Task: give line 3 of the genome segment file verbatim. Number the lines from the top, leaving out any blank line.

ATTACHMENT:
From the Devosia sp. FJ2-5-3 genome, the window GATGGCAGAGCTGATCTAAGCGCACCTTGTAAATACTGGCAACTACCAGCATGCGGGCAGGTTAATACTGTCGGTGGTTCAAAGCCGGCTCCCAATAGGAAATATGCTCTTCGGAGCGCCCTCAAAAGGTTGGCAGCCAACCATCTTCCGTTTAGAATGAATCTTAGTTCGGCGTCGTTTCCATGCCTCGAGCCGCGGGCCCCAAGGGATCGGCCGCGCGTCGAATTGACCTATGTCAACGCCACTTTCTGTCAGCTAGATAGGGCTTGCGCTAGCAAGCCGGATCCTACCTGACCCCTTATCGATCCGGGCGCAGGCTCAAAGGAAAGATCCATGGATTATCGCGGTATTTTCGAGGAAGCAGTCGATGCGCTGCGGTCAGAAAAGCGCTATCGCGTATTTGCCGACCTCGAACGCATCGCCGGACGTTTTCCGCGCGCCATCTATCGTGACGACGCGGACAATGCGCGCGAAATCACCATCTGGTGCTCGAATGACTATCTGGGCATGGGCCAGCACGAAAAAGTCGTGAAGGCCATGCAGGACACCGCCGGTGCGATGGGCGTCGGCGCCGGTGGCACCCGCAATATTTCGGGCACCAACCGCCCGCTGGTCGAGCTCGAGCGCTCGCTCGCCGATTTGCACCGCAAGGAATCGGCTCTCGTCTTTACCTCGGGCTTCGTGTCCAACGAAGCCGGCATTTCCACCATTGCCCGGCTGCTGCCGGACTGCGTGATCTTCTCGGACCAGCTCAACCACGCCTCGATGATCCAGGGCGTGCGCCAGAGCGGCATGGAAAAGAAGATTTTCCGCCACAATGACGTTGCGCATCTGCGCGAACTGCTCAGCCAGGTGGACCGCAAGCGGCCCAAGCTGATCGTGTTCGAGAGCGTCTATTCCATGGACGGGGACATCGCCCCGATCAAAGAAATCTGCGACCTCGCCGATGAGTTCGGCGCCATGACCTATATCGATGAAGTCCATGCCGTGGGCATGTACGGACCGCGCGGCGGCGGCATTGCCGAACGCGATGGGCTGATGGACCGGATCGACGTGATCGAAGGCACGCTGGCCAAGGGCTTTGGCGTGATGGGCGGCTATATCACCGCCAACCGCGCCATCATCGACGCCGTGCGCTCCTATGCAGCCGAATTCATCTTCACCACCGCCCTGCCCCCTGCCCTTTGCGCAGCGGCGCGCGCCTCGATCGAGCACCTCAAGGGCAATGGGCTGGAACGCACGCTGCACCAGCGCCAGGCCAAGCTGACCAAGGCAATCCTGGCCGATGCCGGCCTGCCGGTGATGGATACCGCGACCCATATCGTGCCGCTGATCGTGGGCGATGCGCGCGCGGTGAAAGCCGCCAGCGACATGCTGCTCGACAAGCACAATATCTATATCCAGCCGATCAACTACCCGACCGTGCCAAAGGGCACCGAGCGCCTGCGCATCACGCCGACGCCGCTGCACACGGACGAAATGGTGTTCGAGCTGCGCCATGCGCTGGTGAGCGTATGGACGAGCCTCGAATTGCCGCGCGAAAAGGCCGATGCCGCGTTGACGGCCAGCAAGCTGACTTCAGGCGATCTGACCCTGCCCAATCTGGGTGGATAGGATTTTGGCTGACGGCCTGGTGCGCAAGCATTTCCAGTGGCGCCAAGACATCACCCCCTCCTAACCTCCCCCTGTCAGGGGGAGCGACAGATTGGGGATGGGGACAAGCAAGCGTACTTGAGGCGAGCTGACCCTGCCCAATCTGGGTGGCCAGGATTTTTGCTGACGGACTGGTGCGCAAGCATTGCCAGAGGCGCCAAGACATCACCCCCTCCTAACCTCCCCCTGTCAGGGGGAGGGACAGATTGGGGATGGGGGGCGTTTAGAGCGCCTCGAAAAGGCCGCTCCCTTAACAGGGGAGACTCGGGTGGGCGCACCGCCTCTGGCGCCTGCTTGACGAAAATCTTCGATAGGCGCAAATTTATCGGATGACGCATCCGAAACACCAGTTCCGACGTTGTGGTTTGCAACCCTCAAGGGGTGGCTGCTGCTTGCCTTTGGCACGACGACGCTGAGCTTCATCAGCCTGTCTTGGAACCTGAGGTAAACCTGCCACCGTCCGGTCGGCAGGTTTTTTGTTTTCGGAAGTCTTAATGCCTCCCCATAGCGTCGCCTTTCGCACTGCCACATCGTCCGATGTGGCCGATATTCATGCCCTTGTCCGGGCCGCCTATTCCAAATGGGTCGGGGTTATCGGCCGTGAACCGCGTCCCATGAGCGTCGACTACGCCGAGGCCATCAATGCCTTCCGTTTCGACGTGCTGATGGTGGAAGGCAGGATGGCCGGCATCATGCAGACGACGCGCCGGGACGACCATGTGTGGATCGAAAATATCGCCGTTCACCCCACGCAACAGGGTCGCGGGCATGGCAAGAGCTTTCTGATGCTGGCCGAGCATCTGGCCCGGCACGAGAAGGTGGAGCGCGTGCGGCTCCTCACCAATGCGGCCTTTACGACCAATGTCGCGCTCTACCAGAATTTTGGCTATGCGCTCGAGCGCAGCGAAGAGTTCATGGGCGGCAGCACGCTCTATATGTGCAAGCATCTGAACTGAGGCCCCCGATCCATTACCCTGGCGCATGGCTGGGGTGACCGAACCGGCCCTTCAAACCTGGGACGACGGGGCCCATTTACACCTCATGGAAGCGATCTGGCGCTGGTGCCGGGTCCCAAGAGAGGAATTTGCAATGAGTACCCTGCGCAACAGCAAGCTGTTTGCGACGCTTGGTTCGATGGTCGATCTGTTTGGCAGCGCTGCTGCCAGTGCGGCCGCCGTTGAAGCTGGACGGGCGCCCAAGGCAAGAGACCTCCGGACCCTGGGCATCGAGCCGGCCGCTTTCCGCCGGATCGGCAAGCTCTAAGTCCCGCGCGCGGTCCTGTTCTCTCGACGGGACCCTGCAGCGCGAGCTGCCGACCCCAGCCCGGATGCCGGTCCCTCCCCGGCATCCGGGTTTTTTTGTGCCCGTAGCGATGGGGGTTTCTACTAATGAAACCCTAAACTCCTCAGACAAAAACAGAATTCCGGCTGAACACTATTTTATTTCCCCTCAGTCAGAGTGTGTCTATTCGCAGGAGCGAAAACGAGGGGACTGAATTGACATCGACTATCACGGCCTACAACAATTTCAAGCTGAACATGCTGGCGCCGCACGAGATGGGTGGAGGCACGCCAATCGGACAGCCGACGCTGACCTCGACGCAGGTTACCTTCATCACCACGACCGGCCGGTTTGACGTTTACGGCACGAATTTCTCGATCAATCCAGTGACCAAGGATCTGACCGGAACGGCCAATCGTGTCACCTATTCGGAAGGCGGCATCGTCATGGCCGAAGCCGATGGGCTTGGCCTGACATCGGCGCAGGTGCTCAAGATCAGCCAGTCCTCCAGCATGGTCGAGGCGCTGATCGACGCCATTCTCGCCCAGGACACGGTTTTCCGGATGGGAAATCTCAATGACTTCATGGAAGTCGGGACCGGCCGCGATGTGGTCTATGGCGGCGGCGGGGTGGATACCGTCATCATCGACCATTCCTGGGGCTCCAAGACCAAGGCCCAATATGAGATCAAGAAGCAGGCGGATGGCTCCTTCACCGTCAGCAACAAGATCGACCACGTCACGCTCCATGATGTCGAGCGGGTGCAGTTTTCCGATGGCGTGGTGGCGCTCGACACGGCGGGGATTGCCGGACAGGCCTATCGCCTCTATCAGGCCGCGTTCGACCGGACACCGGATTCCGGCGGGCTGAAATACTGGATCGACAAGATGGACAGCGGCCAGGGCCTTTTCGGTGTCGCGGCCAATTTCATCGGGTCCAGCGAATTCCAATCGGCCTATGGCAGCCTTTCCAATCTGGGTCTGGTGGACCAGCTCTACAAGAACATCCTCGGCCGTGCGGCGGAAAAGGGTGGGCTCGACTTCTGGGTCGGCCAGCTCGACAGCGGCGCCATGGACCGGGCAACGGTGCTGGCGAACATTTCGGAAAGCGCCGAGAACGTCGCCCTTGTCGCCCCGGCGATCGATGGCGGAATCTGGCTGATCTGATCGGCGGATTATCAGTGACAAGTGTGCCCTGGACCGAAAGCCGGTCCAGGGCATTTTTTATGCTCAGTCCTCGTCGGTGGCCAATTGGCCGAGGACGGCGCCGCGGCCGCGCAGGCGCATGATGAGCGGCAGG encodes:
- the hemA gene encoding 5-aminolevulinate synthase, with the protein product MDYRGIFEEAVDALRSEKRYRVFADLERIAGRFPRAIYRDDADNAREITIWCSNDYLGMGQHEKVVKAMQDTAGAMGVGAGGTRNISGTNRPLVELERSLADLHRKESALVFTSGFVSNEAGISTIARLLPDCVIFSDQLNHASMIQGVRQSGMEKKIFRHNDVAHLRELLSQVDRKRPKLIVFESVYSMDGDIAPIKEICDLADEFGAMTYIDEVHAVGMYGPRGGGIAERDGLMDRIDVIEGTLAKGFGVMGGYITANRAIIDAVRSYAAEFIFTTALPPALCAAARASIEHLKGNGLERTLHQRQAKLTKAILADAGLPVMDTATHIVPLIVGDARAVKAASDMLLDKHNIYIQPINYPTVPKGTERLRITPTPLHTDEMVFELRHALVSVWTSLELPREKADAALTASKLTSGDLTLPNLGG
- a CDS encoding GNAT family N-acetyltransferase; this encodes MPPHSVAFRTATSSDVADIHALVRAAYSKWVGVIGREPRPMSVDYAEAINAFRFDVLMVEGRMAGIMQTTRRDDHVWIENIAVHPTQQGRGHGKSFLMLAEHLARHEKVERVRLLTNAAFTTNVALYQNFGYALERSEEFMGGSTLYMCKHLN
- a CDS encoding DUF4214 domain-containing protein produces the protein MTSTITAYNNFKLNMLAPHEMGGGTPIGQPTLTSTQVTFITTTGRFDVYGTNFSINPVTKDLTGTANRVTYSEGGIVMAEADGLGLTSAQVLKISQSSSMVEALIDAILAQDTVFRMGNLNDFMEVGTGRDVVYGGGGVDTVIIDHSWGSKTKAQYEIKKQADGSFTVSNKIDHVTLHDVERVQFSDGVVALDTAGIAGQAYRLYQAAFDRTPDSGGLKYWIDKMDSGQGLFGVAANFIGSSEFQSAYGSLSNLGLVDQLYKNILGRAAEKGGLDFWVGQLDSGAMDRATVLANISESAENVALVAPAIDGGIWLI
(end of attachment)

- a CDS encoding GNAT family N-acetyltransferase; this encodes MPPHSVAFRTATSSDVADIHALVRAAYSKWVGVIGREPRPMSVDYAEAINAFRFDVLMVEGRMAGIMQTTRRDDHVWIENIAVHPTQQGRGHGKSFLMLAEHLARHEKVERVRLLTNAAFTTNVALYQNFGYALERSEEFMGGSTLYMCKHLN